Can you Ever Feel too Much?

When contradictory emotions rush through your heart and mind

I am collapsing in on myself, again.

Persistent exhaustion has given way to a feeling of gradual erasure, as if I were becoming a little less corporeal each day. I search in vain for what might reverse this process but the ever-reliable companionship of words remains elusive.

That which I seek to articulate seems to defy language, and the more I try to corral emotions into words, the more intense they become. Until they overwhelm me so completely I can no longer tell them apart; empathy, intuition, love, and distress get jumbled up into one great big dark mass.

It’s like you’ve fallen off a cruise ship in the middle of the night without triggering the man overboard alarm. You realize you must choose between shouting for help or trying to remember how to swim; alas, you do not have the mental and physical capacity for both.

In the midst of panic, this isn’t an easy choice to make. Who would hear you? Who would notice you’ve gone missing in your head again? Who would intuit your pain?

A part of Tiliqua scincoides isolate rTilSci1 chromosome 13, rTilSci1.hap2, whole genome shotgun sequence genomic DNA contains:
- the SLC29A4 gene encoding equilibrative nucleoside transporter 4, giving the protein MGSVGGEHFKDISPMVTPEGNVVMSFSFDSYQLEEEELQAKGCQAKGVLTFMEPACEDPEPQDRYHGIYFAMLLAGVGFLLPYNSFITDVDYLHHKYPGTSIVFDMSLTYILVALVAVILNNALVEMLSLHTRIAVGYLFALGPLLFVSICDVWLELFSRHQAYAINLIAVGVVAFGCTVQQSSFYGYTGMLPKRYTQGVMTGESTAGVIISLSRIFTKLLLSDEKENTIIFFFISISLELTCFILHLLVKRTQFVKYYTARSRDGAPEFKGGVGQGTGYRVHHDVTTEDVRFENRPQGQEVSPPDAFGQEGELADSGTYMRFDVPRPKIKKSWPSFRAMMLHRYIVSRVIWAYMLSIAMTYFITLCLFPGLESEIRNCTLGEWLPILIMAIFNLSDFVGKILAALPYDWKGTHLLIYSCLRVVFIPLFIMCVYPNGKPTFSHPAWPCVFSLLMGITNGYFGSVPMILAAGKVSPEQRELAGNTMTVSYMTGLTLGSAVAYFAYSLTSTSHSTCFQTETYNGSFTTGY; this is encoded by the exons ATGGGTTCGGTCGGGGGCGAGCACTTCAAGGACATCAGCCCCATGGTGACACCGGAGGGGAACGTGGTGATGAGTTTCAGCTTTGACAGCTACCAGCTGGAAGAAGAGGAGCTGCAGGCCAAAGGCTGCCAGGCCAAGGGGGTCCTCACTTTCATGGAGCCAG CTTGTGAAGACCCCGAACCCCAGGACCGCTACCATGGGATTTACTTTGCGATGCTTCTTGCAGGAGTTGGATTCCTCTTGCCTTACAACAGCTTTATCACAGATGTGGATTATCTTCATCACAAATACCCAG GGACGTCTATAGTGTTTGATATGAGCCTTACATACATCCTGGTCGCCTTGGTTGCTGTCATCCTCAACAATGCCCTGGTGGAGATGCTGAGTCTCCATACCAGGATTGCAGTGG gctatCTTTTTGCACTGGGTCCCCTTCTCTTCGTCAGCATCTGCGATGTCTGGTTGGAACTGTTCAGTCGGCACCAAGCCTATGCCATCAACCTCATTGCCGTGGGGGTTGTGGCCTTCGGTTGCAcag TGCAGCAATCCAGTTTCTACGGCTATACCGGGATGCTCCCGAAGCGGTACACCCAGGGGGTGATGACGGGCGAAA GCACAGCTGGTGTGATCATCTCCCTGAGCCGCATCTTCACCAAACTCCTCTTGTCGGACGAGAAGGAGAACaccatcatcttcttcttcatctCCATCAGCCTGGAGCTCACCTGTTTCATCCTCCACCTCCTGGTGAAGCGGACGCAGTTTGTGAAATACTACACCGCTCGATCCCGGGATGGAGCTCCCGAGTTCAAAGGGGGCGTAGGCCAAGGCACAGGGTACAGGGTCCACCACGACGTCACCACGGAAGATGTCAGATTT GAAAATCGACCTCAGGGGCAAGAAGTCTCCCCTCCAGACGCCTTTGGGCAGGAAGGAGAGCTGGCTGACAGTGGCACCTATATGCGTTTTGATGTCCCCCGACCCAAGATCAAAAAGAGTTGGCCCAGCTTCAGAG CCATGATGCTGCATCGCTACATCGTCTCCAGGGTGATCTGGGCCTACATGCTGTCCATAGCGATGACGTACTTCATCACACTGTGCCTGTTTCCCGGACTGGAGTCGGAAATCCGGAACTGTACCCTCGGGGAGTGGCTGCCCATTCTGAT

Chronic depression is a roller coaster ride.

How to come back to life after being stuck on a five-year ride where you couldn’t get off as your renegade brain went on countless loops isn’t obvious.

Instead, it’s a crash course on relearning how to be a human in the world, which inevitably involves how to feel, how to interact, how to love. And because I’m so out of practice, remembering all the above is a daily challenge on par with trying to figure out who I am now and how I live.

Going from not recognizing the person in the mirror to functional again is an epic transition and it doesn’t always go smoothly. Worse, sometimes it goes badly wrong, so wrong that my brain turns against me and reverts back to self-destruction mode.

Despite visible and quantifiable improvements that it refuses to process, my brain convinces me I’m not fit for life or for humanness.

If you somehow decide to shout for help as you’re drowning and no one hears you then it means they don’t care so why even should you?

Perhaps your voice didn’t carry but this thought doesn’t even cross your mind.

Or you spend so much time in your head that you believe your distress is visible; you’ve grown oblivious to the fact that it remains concealed within the confines of your cranium. You forget that, no matter how much they may care for you, others are not as intimately acquainted with your brain as you are. In short, they likely need pointers to figure out what’s happening to you so they can step in to offer comfort and support.

Regardless of how excruciating and messy the process, you need to try and find some words to convey what you’re going through.

If you cannot communicate then you cannot expect others to know how deeply distraught you are nor how to help you, no matter how observant they may be.